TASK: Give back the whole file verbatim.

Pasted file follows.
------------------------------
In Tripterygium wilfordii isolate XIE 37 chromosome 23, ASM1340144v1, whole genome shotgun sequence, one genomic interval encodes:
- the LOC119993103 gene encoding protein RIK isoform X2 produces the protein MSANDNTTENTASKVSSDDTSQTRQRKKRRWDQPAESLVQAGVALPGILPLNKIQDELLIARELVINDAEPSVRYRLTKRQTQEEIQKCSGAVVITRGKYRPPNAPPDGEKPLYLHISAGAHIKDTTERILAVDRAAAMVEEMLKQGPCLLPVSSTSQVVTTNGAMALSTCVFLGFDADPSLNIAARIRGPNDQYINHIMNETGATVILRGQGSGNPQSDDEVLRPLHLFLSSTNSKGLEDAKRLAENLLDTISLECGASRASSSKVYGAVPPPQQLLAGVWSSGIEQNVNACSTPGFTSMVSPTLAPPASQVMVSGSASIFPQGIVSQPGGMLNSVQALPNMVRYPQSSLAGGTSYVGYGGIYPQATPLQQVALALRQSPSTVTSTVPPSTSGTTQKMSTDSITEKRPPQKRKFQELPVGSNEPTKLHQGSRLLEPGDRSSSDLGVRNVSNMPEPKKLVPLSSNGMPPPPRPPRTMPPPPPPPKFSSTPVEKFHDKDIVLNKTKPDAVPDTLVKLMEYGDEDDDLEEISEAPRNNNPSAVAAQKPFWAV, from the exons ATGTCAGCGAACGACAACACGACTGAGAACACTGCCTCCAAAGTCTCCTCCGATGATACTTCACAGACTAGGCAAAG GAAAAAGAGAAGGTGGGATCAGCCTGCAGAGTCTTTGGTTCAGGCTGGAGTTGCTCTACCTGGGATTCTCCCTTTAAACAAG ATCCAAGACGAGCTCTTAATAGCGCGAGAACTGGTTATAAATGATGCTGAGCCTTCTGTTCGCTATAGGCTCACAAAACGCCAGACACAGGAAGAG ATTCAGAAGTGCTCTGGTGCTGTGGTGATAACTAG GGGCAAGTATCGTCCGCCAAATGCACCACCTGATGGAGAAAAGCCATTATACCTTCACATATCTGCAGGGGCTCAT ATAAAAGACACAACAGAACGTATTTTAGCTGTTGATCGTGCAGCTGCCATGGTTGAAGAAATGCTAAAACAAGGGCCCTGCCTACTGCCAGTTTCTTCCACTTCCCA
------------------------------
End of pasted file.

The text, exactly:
In Tripterygium wilfordii isolate XIE 37 chromosome 23, ASM1340144v1, whole genome shotgun sequence, one genomic interval encodes:
- the LOC119993103 gene encoding protein RIK isoform X2 produces the protein MSANDNTTENTASKVSSDDTSQTRQRKKRRWDQPAESLVQAGVALPGILPLNKIQDELLIARELVINDAEPSVRYRLTKRQTQEEIQKCSGAVVITRGKYRPPNAPPDGEKPLYLHISAGAHIKDTTERILAVDRAAAMVEEMLKQGPCLLPVSSTSQVVTTNGAMALSTCVFLGFDADPSLNIAARIRGPNDQYINHIMNETGATVILRGQGSGNPQSDDEVLRPLHLFLSSTNSKGLEDAKRLAENLLDTISLECGASRASSSKVYGAVPPPQQLLAGVWSSGIEQNVNACSTPGFTSMVSPTLAPPASQVMVSGSASIFPQGIVSQPGGMLNSVQALPNMVRYPQSSLAGGTSYVGYGGIYPQATPLQQVALALRQSPSTVTSTVPPSTSGTTQKMSTDSITEKRPPQKRKFQELPVGSNEPTKLHQGSRLLEPGDRSSSDLGVRNVSNMPEPKKLVPLSSNGMPPPPRPPRTMPPPPPPPKFSSTPVEKFHDKDIVLNKTKPDAVPDTLVKLMEYGDEDDDLEEISEAPRNNNPSAVAAQKPFWAV, from the exons ATGTCAGCGAACGACAACACGACTGAGAACACTGCCTCCAAAGTCTCCTCCGATGATACTTCACAGACTAGGCAAAG GAAAAAGAGAAGGTGGGATCAGCCTGCAGAGTCTTTGGTTCAGGCTGGAGTTGCTCTACCTGGGATTCTCCCTTTAAACAAG ATCCAAGACGAGCTCTTAATAGCGCGAGAACTGGTTATAAATGATGCTGAGCCTTCTGTTCGCTATAGGCTCACAAAACGCCAGACACAGGAAGAG ATTCAGAAGTGCTCTGGTGCTGTGGTGATAACTAG GGGCAAGTATCGTCCGCCAAATGCACCACCTGATGGAGAAAAGCCATTATACCTTCACATATCTGCAGGGGCTCAT ATAAAAGACACAACAGAACGTATTTTAGCTGTTGATCGTGCAGCTGCCATGGTTGAAGAAATGCTAAAACAAGGGCCCTGCCTACTGCCAGTTTCTTCCACTTCCCA